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Posted 2012-July-29, 10:06

View Postonoway, on 2012-July-29, 09:07, said:

However, from what I can gather here, the bid was perfectly fine because the partner would also think it was denying ?
Is it really true that it is fine to lie to opps when your system allows you to force your partner to continue bidding so you can eventually decide the contract no matter what your partner thinks you have in your hand?

Self-alerts are sometimes like this. There is an appearance of intent to deceive the opponents.

But, if the self-alert and explanation are in keeping with the partnership agreements, that is both the legal and ethical thing to do. There is no requirement to tell the opponents what you have in your hand, nor should there be. If the opponents further inquire, the self-alerter might be required to disclose that his bid does not always conform with what partner might expect, even if (another time), it does happen to be typical for the call.

The example Onoway gave is on point. We are allowed to use (abuse) tools to gain information, even if the opponents wouldn't use those tools in the same way. Based on opener's continuations after the (alleged) negative double, responder expects to be better placed to judge where the auction should end.

We don't get to decide on our own (bidding police) whether responder must use some other method of keeping the bidding alive.
"Bidding Spades to show spades can work well." (Kenberg)
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#13 User is offline   onoway 

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Posted 2012-July-29, 10:53

View Postaguahombre, on 2012-July-29, 10:06, said:

Self-alerts are sometimes like this. There is an appearance of intent to deceive the opponents.

But, if the alert and explanation are in keeping with the partnership agreements, that is both the legal and ethical thing to do. There is no requirement to tell the opponents what you have in your hand, nor should there be. If the opponents further inquire, the self-alerter might be required to disclose that his bid does not always conform with what partner might expect (even if this time, it does).

The example Onoway gave is on point. We are allowed to use (abuse) tools to gain information, even if the opponents wouldn't use those tools in the same way. Based on opener's continuations after the (alleged) negative double, responder expects to be better placed to judge where the auction should end.

We don't get to decide on our own (bidding police) whether responder must use some other method of keeping the bidding alive.

well. If I come to play bridge and find out that what is being played is poker masquerading as bridge, I am going to be a) extremely annoyed and b) I am going to stop playing with people who play like that.

No big deal as I am not even a minor player in the scheme of things, but when people bemoan the difficulty of getting people to play the game, this strikes me as a perfect example of why.

Obviously having expert on profile means not a damn thing, except that then I am not willing to give them the benefit of the doubt. If he had self identified as novice, then I would not have been annoyed, although a bit sceptical as their system is a unique and extremely complicated version of Precision.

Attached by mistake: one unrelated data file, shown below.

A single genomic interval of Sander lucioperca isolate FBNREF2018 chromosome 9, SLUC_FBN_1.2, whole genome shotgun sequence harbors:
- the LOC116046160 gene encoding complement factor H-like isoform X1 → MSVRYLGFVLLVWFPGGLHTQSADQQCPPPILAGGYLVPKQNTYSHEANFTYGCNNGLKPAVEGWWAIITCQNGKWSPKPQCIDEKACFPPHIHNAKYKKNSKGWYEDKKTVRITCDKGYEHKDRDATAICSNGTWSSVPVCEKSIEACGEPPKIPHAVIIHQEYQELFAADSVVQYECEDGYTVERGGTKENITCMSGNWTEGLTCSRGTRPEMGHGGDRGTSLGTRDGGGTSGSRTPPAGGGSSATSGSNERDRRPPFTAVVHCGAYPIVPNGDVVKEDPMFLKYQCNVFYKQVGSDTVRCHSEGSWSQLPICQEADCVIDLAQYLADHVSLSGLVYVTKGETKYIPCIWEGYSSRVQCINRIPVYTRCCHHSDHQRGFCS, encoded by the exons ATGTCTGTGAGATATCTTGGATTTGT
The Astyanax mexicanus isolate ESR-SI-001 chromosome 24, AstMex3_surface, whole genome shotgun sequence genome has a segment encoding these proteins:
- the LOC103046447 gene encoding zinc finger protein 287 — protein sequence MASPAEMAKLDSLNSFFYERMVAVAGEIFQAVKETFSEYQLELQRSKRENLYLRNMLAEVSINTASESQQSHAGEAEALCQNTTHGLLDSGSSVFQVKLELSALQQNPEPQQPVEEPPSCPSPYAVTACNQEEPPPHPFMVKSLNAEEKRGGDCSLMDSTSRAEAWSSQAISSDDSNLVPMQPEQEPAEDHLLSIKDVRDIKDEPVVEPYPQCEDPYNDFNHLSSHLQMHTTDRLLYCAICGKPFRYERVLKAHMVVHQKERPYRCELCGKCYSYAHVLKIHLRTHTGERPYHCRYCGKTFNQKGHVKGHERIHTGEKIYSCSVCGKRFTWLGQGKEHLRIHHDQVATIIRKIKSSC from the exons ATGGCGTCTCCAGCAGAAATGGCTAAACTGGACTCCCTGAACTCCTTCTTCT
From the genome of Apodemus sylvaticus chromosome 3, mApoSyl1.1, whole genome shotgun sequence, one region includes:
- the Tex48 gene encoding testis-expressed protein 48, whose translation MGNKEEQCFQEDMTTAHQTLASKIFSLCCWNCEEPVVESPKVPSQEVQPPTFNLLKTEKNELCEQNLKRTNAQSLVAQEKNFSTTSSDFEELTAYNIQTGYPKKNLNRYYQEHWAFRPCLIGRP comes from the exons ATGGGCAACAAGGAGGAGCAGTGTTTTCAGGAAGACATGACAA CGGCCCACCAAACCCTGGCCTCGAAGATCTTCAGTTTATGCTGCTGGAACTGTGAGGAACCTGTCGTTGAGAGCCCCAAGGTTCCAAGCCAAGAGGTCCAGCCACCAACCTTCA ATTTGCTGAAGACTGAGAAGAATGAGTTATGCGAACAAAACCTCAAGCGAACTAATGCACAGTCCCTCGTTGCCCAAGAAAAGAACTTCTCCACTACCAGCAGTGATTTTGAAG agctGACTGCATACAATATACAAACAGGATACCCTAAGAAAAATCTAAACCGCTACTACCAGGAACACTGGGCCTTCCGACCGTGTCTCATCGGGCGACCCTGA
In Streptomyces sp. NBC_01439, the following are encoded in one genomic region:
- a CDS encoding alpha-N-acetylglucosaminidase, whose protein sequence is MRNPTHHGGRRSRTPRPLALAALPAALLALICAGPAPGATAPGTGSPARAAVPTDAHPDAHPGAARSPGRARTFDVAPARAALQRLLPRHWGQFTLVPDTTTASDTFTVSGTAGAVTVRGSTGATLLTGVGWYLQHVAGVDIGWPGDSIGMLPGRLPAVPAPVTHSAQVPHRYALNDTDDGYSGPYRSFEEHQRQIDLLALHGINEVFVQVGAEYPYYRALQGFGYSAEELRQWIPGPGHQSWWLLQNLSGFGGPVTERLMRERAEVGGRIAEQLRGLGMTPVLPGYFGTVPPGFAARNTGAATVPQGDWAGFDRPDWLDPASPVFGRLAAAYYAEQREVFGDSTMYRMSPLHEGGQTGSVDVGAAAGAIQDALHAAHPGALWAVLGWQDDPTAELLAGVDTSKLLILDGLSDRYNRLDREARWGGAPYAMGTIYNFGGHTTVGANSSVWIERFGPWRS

Also obviously, I am not entitled to information the partner doesn't have. Equally obviously (to me) the opps are not supposed to lie about what their bids mean or what is the point of demanding alerts? A mistake is one thing, deliberately doing so quite another, and strikes me as very close to cheating, especially when it appears to be a pattern for the pair.This sort of "oops, just a bad bid, ha ha " happened twice in fewer than 6 hands from this pair. Neither "bad bid" funnilly enough, could possibly have had a negative effect for them.

How in the world can you penalize the opps for ANYTHING misleading that they do? They can always say, "oh well, it was just a bad bid and I rescued it." It's total BS imo.

I have played off and on since I was about 5 whenever I lived somewhere anyone played bridge.I was absolutely delighted that BBO allowed me to find partners and get back into it, as I live in a somewhat remote area. This event and others like it have me seriously starting to look for another game, since it appears that this is acceptable behaviour now at the bridge table. Poker has never been of interest.

If I want random results based on insufficient or misleading information I go to the horse races.
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#14 User is offline   aguahombre 

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Posted 2012-July-29, 11:23

Disclosure according to agreements has been thoroughly addressed in these fora.

I am sorry that you believe the rules of Bridge make the game analogous to poker or horseraces; equally sorry my feeble attempt did not clarify for you.
"Bidding Spades to show spades can work well." (Kenberg)
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#15 User is offline   blackshoe 

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Posted 2012-July-29, 12:06

Online bridge is somewhat of a free-for-all. If you don't want to play in that kind of environment, and there's no f2f bridge handy, your main choice is to play in the ACBL games. At least there they try to enforce the rules.

In your example auction, Onoway, first "negative" is not an adequate description of the double. Ask for more information. Second, if opener is aware that partner's ostensible negative double sometimes bears no resemblance to a classical negative double, you are entitled to know that too. Failure to disclose it is a violation of the laws. In the ACBL games, you should and likely would get a score adjustment if this concealed partnership understanding damages your side. In other games, well, who knows?
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#16 User is offline   jillybean 

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Posted 2012-July-29, 12:26